Considering that the very landscape of Yonville-l'Abbaye seems to be approaching Emma Bovary here, inviting the character to kill herself, this is absolutely chilling stuff.  It gets even more chilling when you stop to think about the parallels between Madame Bovary, suspended in space between life and death, and the book that's named after her, a work "suspending itself in the air" in Flaubert's aesthetic conception of the beautiful.  While I'm not entirely sure what the novelist's end game is yet or whether Madame Bovary could be considered "a book about nothing," suffice it to say that it's writing like this that makes up for Flaubert's somewhat "banal" theme.  Wow.  (http://www.editions.flammarion.com/)


Blogger extraordinaire Frances of Nonsuch Book is hosting the Madame Bovary readalong that I'm participating in.  Click here for her round-up of all readalong posts on Part II and/or here for my comments on Part I.

12 comentarios:

  1. I really enjoyed the correspondence you include here, and your last point regarding Emma and the work itself. It is haunting in a lot of ways, and I would venture to say the moment with Rodolphe with the voice in the night and later with Hippolyte bookend not only what you mention but also the significant loss that will accompany each.

  2. I think you are in love! With a heartless malcontent with genius writing skills. Thrilled to see you loving it since I would have felt really (ok, a little) guilty if you had hated the book since I may have twisted your arm a little.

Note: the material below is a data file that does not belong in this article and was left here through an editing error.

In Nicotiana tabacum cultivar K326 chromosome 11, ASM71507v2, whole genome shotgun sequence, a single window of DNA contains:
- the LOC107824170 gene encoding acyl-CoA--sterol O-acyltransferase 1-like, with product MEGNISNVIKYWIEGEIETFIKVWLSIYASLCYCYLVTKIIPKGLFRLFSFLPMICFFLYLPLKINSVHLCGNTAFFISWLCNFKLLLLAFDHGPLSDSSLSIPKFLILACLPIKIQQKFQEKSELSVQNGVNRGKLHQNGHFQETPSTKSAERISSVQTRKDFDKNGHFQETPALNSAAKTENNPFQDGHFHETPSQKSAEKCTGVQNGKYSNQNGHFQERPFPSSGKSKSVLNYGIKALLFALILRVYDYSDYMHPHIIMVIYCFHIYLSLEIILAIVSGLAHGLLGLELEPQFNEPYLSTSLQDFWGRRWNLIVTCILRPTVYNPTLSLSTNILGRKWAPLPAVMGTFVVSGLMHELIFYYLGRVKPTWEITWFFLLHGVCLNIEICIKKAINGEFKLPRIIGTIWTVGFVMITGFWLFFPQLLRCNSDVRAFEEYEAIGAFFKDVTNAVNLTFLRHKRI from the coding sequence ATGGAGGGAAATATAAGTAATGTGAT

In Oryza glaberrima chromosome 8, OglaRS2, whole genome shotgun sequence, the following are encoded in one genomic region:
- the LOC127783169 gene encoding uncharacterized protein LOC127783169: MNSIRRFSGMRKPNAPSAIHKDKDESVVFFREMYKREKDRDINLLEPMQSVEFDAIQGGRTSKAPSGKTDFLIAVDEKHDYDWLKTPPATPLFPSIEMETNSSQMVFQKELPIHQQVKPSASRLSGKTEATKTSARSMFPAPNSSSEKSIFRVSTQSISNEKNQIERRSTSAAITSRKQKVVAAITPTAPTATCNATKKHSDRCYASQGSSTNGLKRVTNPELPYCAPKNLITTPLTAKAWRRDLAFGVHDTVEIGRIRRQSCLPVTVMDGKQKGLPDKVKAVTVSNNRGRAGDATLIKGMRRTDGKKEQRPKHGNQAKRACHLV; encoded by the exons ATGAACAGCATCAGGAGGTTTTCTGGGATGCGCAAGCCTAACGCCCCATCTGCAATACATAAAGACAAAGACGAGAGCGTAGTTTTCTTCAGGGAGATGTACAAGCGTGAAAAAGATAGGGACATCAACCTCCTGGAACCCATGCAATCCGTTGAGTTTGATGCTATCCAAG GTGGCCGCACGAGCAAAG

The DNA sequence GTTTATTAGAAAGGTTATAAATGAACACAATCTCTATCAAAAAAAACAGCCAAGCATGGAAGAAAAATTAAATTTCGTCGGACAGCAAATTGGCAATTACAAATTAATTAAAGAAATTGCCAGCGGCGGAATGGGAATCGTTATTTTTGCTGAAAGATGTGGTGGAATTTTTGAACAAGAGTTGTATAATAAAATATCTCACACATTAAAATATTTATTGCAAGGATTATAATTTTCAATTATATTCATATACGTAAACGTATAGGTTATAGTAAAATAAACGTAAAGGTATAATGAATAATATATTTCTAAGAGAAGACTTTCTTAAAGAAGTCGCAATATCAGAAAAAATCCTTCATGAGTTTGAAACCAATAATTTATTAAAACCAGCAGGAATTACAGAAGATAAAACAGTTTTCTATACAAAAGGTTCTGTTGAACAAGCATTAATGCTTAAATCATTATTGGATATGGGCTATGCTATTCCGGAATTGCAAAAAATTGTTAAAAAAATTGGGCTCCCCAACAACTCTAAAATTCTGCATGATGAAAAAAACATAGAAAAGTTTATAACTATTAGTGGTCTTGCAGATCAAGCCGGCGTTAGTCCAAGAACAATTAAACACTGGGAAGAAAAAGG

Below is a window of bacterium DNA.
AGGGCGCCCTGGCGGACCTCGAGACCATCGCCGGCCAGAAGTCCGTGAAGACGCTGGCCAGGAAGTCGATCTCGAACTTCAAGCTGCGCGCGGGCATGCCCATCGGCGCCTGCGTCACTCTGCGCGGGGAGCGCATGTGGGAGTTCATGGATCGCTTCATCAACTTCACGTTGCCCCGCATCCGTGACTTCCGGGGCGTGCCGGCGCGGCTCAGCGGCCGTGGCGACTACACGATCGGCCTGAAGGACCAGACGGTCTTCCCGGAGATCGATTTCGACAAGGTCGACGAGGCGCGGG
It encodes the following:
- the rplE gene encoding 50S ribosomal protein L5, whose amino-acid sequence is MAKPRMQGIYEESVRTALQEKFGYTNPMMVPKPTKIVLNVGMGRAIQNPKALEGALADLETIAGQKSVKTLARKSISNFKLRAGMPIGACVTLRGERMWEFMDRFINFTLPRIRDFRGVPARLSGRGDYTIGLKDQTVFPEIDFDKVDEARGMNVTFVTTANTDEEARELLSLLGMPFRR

"It gets even more chilling when you stop to think about the parallels between Madame Bovary, suspended in space between life and death, and the book that's named after her, a work "suspending itself in the air" in Flaubert's aesthetic conception of the beautiful."

    Now that is a sentence, Richard. I agree that the book floats in the air full only with nothingness, meaninglessness. Beautiful garments that cover bodies without souls. Just gut wrenching in a way. "The writer as hooded executioner." Extra inspired post.

  3. *Jenn: I agree that the two cry scenes probably have to do with various kinds of loss and damage even though at first glance one would seem overtly "romantic" and the other just horrifying. Glad you enjoyed the Flaubert quote on books--the little I've read about his artistic sensibilities thus far has helped me start to get a sense of what I think he's going after in this novel. In the meantime, thanks for the visit!